Description: Remote monitoring is not a new technology, and its application to safeguards relevant activities has been examined for a number of years. On behalf of the US Department of Energy and international partners, remote monitoring systems have been emplaced in nuclear facilities and laboratories in various parts of the world. The experience gained from these field trials of remote monitoring systems has shown the viability of the concept of using integrated monitoring systems. Although a wide variety of sensors has been used in the remote monitoring field trials conducted to date, the possible range of instrumentation that might be used has scarcely been touched. As the technology becomes widespread, large amounts of data will become available to inspectors responsible for safeguards activities at the sites. Effective use of remote monitoring will require processing, archiving, presenting, and assessing of these data. To provide reasonable efficiency in the application of this technology, data processing should be done in a careful and organized manner. The problem will be not an issue of poring over scant records but of surviving under a deluge of information made possible by modern technology. Fortunately, modern technology, which created the problem of the data glut, is available to come to the assistance of those inundated by data. Apart from the technological problems, one of the most important aspects of remote monitoring is the potential constraint related to the transmission of data out of a facility or beyond national borders. Remote monitoring across national borders can be seriously considered only in the context of a comprehensive, transparent, and open implementation regime.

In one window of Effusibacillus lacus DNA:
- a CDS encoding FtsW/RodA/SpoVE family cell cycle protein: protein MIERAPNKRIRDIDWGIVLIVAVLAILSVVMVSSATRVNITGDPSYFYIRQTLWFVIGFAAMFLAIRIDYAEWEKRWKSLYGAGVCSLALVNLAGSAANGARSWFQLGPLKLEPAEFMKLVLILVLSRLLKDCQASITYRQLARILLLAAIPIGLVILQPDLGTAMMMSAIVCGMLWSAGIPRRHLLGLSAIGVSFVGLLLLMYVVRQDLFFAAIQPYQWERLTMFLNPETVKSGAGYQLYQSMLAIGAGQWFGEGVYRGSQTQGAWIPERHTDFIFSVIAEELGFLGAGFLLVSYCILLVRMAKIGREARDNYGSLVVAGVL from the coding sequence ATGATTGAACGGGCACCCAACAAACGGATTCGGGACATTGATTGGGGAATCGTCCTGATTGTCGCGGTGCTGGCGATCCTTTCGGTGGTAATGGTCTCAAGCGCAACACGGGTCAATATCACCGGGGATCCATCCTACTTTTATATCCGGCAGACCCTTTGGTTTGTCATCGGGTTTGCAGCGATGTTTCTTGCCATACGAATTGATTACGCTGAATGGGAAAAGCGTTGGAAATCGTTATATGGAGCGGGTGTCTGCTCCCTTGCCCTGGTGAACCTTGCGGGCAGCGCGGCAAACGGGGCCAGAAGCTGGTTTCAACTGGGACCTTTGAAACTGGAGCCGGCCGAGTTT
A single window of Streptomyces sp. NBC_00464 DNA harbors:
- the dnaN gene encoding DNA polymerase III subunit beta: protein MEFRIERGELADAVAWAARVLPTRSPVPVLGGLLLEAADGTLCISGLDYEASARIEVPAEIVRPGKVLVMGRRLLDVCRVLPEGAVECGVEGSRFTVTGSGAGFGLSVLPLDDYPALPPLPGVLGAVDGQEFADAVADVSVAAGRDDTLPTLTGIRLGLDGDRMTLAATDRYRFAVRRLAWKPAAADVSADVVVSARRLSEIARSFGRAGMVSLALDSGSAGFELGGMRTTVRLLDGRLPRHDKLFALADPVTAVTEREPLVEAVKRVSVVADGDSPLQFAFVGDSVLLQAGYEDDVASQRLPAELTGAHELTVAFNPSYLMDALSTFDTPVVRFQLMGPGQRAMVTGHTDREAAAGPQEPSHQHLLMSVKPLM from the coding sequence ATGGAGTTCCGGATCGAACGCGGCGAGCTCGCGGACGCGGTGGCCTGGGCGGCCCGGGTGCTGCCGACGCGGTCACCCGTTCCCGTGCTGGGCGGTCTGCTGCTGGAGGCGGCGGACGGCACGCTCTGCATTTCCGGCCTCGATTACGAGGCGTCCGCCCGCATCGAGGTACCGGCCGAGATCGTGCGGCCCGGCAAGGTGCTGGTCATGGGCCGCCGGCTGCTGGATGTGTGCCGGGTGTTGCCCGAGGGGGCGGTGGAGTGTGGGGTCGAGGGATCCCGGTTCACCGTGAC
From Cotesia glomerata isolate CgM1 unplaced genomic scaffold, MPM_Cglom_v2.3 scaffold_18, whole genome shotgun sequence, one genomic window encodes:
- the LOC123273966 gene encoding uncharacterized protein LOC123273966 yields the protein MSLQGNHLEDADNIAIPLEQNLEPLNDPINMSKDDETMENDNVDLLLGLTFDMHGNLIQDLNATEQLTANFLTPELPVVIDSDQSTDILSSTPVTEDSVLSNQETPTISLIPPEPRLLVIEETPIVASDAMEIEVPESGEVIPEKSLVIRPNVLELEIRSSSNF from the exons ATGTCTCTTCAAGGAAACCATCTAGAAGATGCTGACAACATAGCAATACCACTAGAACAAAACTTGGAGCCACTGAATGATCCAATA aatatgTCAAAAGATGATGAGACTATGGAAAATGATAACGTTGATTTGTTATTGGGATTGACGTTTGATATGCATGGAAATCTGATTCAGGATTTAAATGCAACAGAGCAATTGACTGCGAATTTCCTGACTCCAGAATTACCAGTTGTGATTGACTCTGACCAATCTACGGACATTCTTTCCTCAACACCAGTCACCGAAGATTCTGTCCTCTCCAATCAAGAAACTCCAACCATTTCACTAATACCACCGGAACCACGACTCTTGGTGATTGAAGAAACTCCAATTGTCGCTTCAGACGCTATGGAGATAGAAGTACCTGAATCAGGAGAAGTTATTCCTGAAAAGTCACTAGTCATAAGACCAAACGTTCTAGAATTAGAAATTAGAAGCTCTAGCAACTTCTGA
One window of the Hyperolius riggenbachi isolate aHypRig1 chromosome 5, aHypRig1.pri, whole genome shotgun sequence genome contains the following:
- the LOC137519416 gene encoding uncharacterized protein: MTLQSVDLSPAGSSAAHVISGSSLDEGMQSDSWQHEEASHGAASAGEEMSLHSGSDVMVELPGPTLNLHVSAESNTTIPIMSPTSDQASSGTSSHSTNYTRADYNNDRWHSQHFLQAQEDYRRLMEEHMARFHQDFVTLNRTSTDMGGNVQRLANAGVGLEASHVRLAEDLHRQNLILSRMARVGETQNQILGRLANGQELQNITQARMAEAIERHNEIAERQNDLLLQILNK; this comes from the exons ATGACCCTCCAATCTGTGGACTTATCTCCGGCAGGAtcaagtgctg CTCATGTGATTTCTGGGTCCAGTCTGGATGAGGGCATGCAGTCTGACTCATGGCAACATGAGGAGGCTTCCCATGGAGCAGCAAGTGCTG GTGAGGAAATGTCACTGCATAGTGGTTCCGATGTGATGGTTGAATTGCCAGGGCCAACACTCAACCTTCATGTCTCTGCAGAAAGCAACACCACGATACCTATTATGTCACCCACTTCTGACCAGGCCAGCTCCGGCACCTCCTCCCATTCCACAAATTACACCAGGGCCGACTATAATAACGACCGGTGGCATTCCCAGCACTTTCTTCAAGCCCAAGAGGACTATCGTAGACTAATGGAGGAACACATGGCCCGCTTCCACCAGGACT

Date: September 1, 1997
Creator: Dupree, S.A. & Sonnier, C.S.
Partner: UNT Libraries Government Documents Department

A suggested approach to applying IAEA safeguards to plutonium in weapons components